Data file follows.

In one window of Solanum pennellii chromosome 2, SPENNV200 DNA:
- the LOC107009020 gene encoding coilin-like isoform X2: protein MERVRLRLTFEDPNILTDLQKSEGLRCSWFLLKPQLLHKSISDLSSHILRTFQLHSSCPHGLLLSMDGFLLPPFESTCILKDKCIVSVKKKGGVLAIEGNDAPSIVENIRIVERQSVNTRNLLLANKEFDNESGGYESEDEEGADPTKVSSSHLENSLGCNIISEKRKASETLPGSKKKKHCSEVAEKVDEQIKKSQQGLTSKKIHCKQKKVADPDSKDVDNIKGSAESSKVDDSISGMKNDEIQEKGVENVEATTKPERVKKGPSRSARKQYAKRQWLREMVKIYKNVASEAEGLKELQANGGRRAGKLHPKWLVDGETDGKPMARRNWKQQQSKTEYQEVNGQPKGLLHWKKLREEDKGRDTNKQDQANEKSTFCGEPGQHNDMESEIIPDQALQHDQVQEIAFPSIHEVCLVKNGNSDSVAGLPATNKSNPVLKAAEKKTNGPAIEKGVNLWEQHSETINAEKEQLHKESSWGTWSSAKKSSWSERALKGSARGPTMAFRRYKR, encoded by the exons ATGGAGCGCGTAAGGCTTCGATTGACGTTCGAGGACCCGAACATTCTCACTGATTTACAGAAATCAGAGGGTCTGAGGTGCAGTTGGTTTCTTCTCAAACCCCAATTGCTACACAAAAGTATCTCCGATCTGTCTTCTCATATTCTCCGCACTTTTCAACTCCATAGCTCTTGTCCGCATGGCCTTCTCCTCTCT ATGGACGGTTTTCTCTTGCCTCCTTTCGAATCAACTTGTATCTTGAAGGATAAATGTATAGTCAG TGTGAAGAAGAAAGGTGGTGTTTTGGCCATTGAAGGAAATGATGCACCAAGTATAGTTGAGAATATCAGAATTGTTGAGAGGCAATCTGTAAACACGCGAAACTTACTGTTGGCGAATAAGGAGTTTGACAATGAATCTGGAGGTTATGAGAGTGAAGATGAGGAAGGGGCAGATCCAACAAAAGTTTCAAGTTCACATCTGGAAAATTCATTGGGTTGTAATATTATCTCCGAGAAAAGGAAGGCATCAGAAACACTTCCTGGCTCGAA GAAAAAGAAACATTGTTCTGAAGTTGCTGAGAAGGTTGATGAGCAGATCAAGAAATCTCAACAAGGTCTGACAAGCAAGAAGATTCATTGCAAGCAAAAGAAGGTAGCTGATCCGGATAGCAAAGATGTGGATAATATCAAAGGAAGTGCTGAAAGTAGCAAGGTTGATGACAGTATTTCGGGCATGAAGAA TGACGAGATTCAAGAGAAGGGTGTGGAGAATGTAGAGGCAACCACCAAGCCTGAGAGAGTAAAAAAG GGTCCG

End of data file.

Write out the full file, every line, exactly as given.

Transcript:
In one window of Solanum pennellii chromosome 2, SPENNV200 DNA:
- the LOC107009020 gene encoding coilin-like isoform X2: protein MERVRLRLTFEDPNILTDLQKSEGLRCSWFLLKPQLLHKSISDLSSHILRTFQLHSSCPHGLLLSMDGFLLPPFESTCILKDKCIVSVKKKGGVLAIEGNDAPSIVENIRIVERQSVNTRNLLLANKEFDNESGGYESEDEEGADPTKVSSSHLENSLGCNIISEKRKASETLPGSKKKKHCSEVAEKVDEQIKKSQQGLTSKKIHCKQKKVADPDSKDVDNIKGSAESSKVDDSISGMKNDEIQEKGVENVEATTKPERVKKGPSRSARKQYAKRQWLREMVKIYKNVASEAEGLKELQANGGRRAGKLHPKWLVDGETDGKPMARRNWKQQQSKTEYQEVNGQPKGLLHWKKLREEDKGRDTNKQDQANEKSTFCGEPGQHNDMESEIIPDQALQHDQVQEIAFPSIHEVCLVKNGNSDSVAGLPATNKSNPVLKAAEKKTNGPAIEKGVNLWEQHSETINAEKEQLHKESSWGTWSSAKKSSWSERALKGSARGPTMAFRRYKR, encoded by the exons ATGGAGCGCGTAAGGCTTCGATTGACGTTCGAGGACCCGAACATTCTCACTGATTTACAGAAATCAGAGGGTCTGAGGTGCAGTTGGTTTCTTCTCAAACCCCAATTGCTACACAAAAGTATCTCCGATCTGTCTTCTCATATTCTCCGCACTTTTCAACTCCATAGCTCTTGTCCGCATGGCCTTCTCCTCTCT ATGGACGGTTTTCTCTTGCCTCCTTTCGAATCAACTTGTATCTTGAAGGATAAATGTATAGTCAG TGTGAAGAAGAAAGGTGGTGTTTTGGCCATTGAAGGAAATGATGCACCAAGTATAGTTGAGAATATCAGAATTGTTGAGAGGCAATCTGTAAACACGCGAAACTTACTGTTGGCGAATAAGGAGTTTGACAATGAATCTGGAGGTTATGAGAGTGAAGATGAGGAAGGGGCAGATCCAACAAAAGTTTCAAGTTCACATCTGGAAAATTCATTGGGTTGTAATATTATCTCCGAGAAAAGGAAGGCATCAGAAACACTTCCTGGCTCGAA GAAAAAGAAACATTGTTCTGAAGTTGCTGAGAAGGTTGATGAGCAGATCAAGAAATCTCAACAAGGTCTGACAAGCAAGAAGATTCATTGCAAGCAAAAGAAGGTAGCTGATCCGGATAGCAAAGATGTGGATAATATCAAAGGAAGTGCTGAAAGTAGCAAGGTTGATGACAGTATTTCGGGCATGAAGAA TGACGAGATTCAAGAGAAGGGTGTGGAGAATGTAGAGGCAACCACCAAGCCTGAGAGAGTAAAAAAG GGTCCG